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Carling, C.; Le Gall, F.,; Dupont, G. (2012)
Publisher: Taylor & Francis
Languages: English
Types: Article
Subjects: C630

Classified by OpenAIRE into

mesheuropmc: human activities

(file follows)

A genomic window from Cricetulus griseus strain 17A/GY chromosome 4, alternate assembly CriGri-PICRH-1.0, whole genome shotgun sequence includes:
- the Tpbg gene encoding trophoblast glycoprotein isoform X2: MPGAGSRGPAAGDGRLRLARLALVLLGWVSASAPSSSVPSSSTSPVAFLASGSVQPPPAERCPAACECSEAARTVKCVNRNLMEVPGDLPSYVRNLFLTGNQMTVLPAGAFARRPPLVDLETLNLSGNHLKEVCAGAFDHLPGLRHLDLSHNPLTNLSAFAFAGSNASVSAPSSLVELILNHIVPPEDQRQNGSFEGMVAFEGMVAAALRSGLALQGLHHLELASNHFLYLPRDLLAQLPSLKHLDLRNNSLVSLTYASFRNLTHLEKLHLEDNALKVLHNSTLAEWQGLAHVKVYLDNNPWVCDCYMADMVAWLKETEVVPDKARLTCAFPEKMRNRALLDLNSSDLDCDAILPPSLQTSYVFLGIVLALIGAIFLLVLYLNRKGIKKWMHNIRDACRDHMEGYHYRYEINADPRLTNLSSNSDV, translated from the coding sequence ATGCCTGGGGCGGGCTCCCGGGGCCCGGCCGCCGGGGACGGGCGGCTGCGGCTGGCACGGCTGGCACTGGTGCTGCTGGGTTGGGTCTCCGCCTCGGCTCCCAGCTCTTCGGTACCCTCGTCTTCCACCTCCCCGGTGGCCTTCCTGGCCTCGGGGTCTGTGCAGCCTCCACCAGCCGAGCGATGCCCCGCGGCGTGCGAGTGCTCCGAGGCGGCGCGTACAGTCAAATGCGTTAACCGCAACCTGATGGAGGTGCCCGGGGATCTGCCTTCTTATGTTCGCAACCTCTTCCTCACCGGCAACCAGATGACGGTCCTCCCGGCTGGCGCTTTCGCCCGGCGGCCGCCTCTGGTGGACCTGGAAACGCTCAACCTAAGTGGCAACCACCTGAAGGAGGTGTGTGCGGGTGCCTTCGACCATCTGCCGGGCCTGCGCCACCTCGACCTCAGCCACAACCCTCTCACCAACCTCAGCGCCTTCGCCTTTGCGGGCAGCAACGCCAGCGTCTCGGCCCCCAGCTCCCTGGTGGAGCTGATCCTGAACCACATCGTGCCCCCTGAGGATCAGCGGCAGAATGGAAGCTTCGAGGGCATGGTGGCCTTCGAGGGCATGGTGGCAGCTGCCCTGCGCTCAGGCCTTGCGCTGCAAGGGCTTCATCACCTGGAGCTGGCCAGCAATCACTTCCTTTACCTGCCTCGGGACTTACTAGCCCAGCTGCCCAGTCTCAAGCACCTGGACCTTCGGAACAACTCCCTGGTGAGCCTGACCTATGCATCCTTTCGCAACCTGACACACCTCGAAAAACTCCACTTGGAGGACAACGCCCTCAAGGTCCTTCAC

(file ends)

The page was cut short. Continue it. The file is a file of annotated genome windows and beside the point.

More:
The aims of this study conducted in a professional soccer team were two-fold: to characterise repeated high-intensity movement activity profiles in official match-play; b) to inform and verify the construct validity of tests commonly used to determine repeated-sprint ability in soccer by investigating the relationship between the results from a test of repeated-sprint ability and repeated high-intensity performance in competition. High-intensity running performance (movement at velocities >19.8 km/h for a minimum of 1-s duration) in 20 players was measured using computerised time motion analysis. Performance in 80 French League 1 matches was analysed. In addition, 12 out of the 20 players performed a repeated-sprint test on a non-motorized treadmill consisting of 6 consecutive 6s sprints separated by 20s passive recovery intervals. In all players, the majority of consecutive high-intensity actions in competition were performed after recovery durations ≥61s, recovery activity separating these efforts was generally active in nature with the major part of this spent walking, and players performed 1.1±1.1 repeated high-intensity bouts (a minimum of 3 consecutive high-intensity with a mean recovery time ≤20s separating efforts) per game. Players reporting lowest performance decrements in the repeated-sprint ability test performed more high-intensity actions interspersed by short recovery times (≤20s, p<0.01 and ≤30s, p<0.05) compared to those with higher decrements. Across positional roles, central-midfielders performed a greater number of high-intensity actions separated by short recovery times (≤20s) and spent a larger proportion of time running at higher intensities during recovery periods while fullbacks performed the most repeated high-intensity bouts (statistical differences across positional roles from p<0.05 to p<0.001). These findings have implications for repeated high-intensity testing and physical conditioning regimens.

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